BRICS Adds New Member Nations! What’s Next?

BRICS Adds New Member Nations! What’s Next?

BRICS, the global alliance of emerging economies, grows stronger as six new nations join, expanding its influence and global impact. But what’s next?

Today, let’s start with the basics and get to know BRICS. Just like there is a club of seven powerful economies called G7, there is another group of five growing economies called BRICS. These countries are Brazil, Russia, India, China, and South Africa.

But how did this group come to be? Well, here’s an interesting story: In 2001, an economist named Jim O’Neill from Goldman Sachs noticed something. He saw Brazil, Russia, India, and China were growing fast. He called them the ‘emerging stars’. These were the countries that could shape the future of the global economy, and hence, they formed a group.

Then, in 2008, when a big financial crisis shook the world, people started doubting the American-led financial system. Two years later, South Africa joined these four, and that we got the group called BRICS.

Now, let’s look at some numbers. BRICS is home to 40% of the world’s population, and they consist of 26% of the world’s GDP, according to BQ Prime. BRICS wanted to challenge the financial system led by the United States. And now, they are inviting more countries to join BRICS.

So, the question for today is: Why is BRICS inviting more countries, and how will it affect the world economy? 

Let’s find out.

What’s Happening?

In August 2023, the BRICS alliance made a profound decision that could have far-reaching effects on the global economy. They extended a formal invitation to Argentina, Egypt, Ethiopia, Iran, Saudi Arabia, and the United Arab Emirates, asking them to join the BRICS group.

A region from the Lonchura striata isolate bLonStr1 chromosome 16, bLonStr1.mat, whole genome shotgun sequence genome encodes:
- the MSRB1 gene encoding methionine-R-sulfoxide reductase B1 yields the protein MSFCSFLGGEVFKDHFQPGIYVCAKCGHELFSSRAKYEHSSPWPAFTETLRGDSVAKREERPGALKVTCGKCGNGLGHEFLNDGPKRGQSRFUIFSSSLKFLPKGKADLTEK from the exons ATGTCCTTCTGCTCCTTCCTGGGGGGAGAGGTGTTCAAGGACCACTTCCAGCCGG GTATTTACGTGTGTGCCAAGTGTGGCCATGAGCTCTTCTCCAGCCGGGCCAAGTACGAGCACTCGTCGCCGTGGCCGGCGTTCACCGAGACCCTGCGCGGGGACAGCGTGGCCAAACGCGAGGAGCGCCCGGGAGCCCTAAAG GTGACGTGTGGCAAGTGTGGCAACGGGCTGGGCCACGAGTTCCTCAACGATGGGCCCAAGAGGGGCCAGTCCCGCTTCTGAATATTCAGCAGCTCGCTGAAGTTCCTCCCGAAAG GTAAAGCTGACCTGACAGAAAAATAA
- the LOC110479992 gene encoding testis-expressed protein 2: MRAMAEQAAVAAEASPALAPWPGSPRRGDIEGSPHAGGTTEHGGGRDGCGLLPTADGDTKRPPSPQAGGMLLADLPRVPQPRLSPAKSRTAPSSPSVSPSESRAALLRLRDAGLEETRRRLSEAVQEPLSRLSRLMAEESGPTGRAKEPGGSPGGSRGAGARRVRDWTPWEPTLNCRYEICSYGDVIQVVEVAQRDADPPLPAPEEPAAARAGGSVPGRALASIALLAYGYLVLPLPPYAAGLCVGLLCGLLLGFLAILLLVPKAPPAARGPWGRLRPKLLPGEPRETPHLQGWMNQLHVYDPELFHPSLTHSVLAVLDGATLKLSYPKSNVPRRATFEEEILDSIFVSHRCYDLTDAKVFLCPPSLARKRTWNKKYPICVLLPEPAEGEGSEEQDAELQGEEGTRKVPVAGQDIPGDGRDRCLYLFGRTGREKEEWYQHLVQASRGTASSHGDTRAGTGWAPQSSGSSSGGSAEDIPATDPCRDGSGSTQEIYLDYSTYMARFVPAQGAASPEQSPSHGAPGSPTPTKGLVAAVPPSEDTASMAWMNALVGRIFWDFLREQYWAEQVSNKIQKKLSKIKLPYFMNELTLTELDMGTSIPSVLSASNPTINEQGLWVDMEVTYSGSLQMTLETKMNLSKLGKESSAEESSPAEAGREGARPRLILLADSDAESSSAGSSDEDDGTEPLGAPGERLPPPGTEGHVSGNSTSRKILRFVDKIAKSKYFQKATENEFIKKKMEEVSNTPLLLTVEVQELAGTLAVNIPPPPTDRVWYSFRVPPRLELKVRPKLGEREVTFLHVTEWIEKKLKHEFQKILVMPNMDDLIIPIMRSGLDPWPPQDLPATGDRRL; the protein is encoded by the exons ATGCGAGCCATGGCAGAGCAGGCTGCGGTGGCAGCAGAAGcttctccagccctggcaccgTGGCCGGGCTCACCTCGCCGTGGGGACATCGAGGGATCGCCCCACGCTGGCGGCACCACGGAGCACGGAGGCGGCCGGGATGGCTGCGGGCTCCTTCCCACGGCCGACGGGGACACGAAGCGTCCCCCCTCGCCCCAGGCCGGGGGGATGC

However, that’s not all. It appears that BRICS has gained considerable international interest. Leaders from more than 60 countries attended the meeting, reflecting the growing importance and influence of BRICS on the world stage.

Why is BRICS Expanding Suddenly?

As mentioned earlier, BRICS had a clear goal: to challenge the dominance of the US-led financial system. To achieve this, they took two significant steps. Firstly, they sought reforms in international financial institutions like the World Bank and the International Monetary Fund (IMF). Secondly, they established their financial institution, the New Development Bank.

The New Development Bank of BRICS operates in a distinct manner. Unlike the IMF, which typically requires countries to implement significant reforms within their borders before providing financial assistance (as recently seen with Pakistan), the New Development Bank adopts a more flexible approach. It does not impose stringent conditions and allows member countries to use their domestic currencies while financing. 

BRICS is also exploring the idea of conducting international trade using their domestic currencies, reducing reliance on the US dollar and minimising the risks associated with currency fluctuations.

Additionally, the idea of challenging the supremacy of the US dollar by introducing a new BRICS currency has been a topic of discussion among emerging-market nations for quite some time. But will this happen? That’s a question for some other day.